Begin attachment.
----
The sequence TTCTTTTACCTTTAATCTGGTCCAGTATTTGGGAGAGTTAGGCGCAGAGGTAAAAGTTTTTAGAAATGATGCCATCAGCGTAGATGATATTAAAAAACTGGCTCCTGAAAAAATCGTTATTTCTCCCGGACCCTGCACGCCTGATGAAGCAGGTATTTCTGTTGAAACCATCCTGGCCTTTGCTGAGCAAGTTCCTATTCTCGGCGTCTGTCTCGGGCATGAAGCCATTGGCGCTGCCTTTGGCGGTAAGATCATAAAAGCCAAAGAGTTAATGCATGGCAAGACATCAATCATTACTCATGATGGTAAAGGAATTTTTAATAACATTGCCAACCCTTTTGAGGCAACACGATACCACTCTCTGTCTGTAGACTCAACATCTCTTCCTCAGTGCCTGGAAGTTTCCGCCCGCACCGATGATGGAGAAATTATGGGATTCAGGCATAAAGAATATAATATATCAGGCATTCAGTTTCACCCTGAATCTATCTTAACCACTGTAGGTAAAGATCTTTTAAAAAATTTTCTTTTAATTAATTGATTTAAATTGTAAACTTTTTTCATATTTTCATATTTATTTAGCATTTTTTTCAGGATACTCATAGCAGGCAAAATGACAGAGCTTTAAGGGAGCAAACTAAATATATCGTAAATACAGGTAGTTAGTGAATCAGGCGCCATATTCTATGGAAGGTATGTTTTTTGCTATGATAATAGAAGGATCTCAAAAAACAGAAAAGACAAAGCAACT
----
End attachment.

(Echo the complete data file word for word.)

The sequence TTCTTTTACCTTTAATCTGGTCCAGTATTTGGGAGAGTTAGGCGCAGAGGTAAAAGTTTTTAGAAATGATGCCATCAGCGTAGATGATATTAAAAAACTGGCTCCTGAAAAAATCGTTATTTCTCCCGGACCCTGCACGCCTGATGAAGCAGGTATTTCTGTTGAAACCATCCTGGCCTTTGCTGAGCAAGTTCCTATTCTCGGCGTCTGTCTCGGGCATGAAGCCATTGGCGCTGCCTTTGGCGGTAAGATCATAAAAGCCAAAGAGTTAATGCATGGCAAGACATCAATCATTACTCATGATGGTAAAGGAATTTTTAATAACATTGCCAACCCTTTTGAGGCAACACGATACCACTCTCTGTCTGTAGACTCAACATCTCTTCCTCAGTGCCTGGAAGTTTCCGCCCGCACCGATGATGGAGAAATTATGGGATTCAGGCATAAAGAATATAATATATCAGGCATTCAGTTTCACCCTGAATCTATCTTAACCACTGTAGGTAAAGATCTTTTAAAAAATTTTCTTTTAATTAATTGATTTAAATTGTAAACTTTTTTCATATTTTCATATTTATTTAGCATTTTTTTCAGGATACTCATAGCAGGCAAAATGACAGAGCTTTAAGGGAGCAAACTAAATATATCGTAAATACAGGTAGTTAGTGAATCAGGCGCCATATTCTATGGAAGGTATGTTTTTTGCTATGATAATAGAAGGATCTCAAAAAACAGAAAAGACAAAGCAACT